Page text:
Pluto: The Astro Boy Theatre Production

I recently had the opportunity to watch Pluto at the barbican in London! Pluto is an adaptation from Astro boy, one of the early anime’s, and is about a certain part of the show or the books about Pluto. I really liked it and would recommend, if not for the fact that the show’s not running anymore. It was only out from 8-10th of February so you’ve almost definitely missed it, it was a time of the moment thing and I was glad I was able to show up.

Theatre productions are pretty rare occurrences for me because I would never think to go there but I think it’s because of this rarity that production companies ensure as high a quality possible for their performances so that people will want to go again, and this was no exception.

One pleasant surprise I found was that the whole thing was in Japanese, which worked to the shows benefit in my opinion; it just added another layer of interest to me. All productions have interesting set designs to transition between locations seamlessly but the way they implemented subtitles was really interesting. A projector would shine the words on to many different backdrops and parts of the stage so you would always know what was going on. Due to the fact that they already used a computer for the words they were able to have animations across screens as well, including comic book pictures and small gifs. These were really cool!

I’ve not seen any of Astro Boy really but I found the story really interesting. All of the strongest robots in the world were killed and only two remain, they travel on a quest (kind of) to try and discover what’s going on and stop the evil robot Pluto from taking over the world. It’s a simple plot but there are a lot of more interesting things in the story.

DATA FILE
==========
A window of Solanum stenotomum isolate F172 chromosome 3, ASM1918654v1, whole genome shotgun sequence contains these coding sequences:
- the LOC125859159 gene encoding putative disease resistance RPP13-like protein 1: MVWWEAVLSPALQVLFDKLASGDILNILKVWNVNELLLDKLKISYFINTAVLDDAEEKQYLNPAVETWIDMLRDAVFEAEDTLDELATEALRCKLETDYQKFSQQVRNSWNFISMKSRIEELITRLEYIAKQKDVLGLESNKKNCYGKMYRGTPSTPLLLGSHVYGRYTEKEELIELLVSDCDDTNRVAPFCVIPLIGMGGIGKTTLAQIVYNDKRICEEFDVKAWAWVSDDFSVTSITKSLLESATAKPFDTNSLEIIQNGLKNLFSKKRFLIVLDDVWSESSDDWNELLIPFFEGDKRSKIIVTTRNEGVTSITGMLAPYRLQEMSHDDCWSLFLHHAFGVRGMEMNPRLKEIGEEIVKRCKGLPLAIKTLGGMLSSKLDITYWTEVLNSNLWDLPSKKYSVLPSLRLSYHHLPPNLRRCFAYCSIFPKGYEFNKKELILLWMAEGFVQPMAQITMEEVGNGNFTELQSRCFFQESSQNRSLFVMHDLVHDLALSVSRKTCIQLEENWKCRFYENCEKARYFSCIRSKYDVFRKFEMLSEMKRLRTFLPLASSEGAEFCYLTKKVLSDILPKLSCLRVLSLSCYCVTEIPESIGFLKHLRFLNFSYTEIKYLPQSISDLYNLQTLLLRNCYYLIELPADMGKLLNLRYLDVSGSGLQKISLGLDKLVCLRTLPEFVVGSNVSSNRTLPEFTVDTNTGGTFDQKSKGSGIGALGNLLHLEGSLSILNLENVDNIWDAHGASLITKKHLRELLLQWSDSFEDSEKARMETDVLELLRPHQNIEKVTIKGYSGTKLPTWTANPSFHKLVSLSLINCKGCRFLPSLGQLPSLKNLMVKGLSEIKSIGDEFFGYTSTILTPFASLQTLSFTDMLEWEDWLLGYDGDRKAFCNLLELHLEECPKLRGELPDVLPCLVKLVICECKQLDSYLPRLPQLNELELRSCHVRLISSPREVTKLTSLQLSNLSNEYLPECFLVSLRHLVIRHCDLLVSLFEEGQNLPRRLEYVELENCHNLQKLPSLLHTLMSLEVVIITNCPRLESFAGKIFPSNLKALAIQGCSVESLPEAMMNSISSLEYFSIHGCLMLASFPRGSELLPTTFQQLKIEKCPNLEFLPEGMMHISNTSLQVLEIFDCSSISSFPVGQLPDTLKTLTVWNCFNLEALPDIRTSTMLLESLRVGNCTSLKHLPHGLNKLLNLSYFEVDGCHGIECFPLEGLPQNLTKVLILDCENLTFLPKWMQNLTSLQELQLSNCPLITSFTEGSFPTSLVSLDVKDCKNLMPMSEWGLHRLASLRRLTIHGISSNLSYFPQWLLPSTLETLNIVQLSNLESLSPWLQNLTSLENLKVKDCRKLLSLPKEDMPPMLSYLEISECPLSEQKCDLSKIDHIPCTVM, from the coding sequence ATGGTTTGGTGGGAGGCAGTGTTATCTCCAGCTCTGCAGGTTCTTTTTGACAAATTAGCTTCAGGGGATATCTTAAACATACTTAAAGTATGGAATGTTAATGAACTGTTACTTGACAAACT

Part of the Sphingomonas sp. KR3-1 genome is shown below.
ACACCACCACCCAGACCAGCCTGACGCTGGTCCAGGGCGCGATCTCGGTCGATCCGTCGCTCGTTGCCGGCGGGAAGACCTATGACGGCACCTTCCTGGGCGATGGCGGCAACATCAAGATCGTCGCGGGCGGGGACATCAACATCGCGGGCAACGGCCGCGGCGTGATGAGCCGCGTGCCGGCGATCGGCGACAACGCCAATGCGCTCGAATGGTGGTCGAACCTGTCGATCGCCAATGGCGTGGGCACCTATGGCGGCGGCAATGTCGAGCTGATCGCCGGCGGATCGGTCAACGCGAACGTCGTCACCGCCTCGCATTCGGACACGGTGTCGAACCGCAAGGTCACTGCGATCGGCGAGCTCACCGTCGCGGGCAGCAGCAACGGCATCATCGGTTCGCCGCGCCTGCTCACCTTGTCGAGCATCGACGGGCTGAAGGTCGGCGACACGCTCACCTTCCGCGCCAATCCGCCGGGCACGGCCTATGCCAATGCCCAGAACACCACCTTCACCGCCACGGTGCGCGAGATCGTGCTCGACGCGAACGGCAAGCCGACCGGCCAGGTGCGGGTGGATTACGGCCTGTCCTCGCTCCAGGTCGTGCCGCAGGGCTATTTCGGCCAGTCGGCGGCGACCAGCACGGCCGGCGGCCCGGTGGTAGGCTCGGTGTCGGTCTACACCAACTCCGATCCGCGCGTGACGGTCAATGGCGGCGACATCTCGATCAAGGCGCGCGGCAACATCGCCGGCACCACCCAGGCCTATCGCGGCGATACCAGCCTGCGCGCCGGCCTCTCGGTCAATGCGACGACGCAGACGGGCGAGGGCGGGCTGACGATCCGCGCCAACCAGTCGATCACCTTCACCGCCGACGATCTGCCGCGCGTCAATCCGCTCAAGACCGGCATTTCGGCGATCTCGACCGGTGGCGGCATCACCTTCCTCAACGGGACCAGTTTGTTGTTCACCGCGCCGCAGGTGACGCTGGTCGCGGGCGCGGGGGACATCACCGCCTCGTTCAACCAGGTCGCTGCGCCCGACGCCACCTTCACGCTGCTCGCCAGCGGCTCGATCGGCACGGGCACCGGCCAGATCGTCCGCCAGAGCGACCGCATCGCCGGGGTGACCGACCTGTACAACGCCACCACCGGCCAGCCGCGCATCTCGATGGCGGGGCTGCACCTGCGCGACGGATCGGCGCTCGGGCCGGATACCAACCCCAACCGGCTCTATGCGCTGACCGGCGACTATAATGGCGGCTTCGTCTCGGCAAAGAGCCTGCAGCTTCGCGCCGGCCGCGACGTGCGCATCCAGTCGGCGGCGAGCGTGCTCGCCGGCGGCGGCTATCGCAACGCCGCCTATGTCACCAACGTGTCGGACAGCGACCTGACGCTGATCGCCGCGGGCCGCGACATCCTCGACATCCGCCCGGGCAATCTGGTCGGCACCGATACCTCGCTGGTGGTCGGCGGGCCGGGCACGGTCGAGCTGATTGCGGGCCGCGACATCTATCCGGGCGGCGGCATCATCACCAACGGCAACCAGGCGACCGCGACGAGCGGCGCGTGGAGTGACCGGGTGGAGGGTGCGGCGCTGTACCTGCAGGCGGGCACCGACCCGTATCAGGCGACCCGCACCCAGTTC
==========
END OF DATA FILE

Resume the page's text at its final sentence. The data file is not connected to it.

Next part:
There are a lot of philosophical questions about robots and ai brought forward into question as well as dark themes of loneliness, rejection and hate. It just goes to show the creator Osamu Tezuka’s perfect robot ai was the only robot who could ever kill just what he thinks about humanity and it’s a joy to watch.

Each robot is accompanied by dancers who follow them around, showing every mechanical movement of the robots, I didn’t actually like this a whole lot as they sometimes got in the way. Another problem might have been the subtitles which made it difficult to focus on the action at times.

Still it was an entertaining story and I loved the way they used the robot puppets to brilliant effect. Being on a stage watching in person isn’t immersive because you know you’re watching a play, that’s why the puppets work so well. Instead of focussing on immersion they focus on believability and functionality so that the robots movements often feel genuine.

I got a program of everything that happened (the pictures on here are probably photographs from there)

So if you have any way of watching this at all I recommend you do!

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Here’s a bit of a slideshow of what I saw!

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